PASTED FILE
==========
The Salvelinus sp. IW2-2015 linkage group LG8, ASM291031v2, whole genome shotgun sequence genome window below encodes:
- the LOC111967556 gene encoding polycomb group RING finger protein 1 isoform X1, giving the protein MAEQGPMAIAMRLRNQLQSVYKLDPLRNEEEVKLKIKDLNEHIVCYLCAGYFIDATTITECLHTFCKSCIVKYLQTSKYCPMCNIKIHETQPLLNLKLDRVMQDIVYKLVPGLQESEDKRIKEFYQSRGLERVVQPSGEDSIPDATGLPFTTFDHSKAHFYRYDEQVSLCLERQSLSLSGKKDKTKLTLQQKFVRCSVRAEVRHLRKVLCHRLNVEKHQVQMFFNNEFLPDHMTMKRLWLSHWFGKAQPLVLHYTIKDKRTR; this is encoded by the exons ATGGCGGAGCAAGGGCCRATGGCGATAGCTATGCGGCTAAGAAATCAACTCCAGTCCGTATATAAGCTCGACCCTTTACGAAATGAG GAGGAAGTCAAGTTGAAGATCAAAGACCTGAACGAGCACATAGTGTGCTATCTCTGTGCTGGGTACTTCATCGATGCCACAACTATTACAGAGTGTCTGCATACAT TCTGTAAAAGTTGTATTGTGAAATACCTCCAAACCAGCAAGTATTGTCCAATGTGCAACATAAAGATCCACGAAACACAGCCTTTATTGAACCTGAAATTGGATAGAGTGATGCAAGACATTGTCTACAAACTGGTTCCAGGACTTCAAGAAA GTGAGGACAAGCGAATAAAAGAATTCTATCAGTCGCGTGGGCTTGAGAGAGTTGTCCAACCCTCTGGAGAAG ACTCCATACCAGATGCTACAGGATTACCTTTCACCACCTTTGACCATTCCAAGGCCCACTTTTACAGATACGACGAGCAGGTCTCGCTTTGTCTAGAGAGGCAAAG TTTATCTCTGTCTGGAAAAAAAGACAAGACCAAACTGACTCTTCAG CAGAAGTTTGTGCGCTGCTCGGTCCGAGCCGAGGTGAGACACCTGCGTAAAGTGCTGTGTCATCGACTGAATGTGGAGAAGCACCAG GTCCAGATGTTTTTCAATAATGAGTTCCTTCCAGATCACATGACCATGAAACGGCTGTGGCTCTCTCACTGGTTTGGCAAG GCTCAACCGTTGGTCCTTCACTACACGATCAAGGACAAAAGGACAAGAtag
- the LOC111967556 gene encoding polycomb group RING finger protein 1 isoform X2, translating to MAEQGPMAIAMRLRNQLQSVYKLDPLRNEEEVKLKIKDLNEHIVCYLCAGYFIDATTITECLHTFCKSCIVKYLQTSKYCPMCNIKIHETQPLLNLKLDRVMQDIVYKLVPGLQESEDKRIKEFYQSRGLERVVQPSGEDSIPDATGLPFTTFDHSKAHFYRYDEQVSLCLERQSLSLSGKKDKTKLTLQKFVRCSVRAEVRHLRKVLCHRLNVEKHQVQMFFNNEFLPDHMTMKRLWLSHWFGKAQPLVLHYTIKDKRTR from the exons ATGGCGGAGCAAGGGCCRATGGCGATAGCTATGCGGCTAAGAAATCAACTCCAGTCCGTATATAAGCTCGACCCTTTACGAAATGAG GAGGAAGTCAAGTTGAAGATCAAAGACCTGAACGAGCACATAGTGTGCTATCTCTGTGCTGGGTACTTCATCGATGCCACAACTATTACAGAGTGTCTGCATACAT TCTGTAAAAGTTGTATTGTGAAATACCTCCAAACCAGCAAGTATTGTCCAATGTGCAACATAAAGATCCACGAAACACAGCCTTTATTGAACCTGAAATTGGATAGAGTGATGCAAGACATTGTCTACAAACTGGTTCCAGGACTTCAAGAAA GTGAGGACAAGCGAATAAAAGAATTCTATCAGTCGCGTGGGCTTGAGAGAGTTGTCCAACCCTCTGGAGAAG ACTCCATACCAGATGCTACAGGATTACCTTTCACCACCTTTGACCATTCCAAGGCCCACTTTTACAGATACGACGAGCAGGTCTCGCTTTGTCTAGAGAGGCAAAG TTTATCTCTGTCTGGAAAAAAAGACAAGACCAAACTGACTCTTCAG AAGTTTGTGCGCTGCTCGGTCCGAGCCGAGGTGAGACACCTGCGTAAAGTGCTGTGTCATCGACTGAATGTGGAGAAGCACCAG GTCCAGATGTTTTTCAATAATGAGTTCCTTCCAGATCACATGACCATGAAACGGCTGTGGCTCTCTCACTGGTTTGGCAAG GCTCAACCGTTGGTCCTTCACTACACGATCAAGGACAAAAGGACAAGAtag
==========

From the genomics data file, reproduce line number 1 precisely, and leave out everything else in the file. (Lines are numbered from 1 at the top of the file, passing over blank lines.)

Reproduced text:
The Salvelinus sp. IW2-2015 linkage group LG8, ASM291031v2, whole genome shotgun sequence genome window below encodes: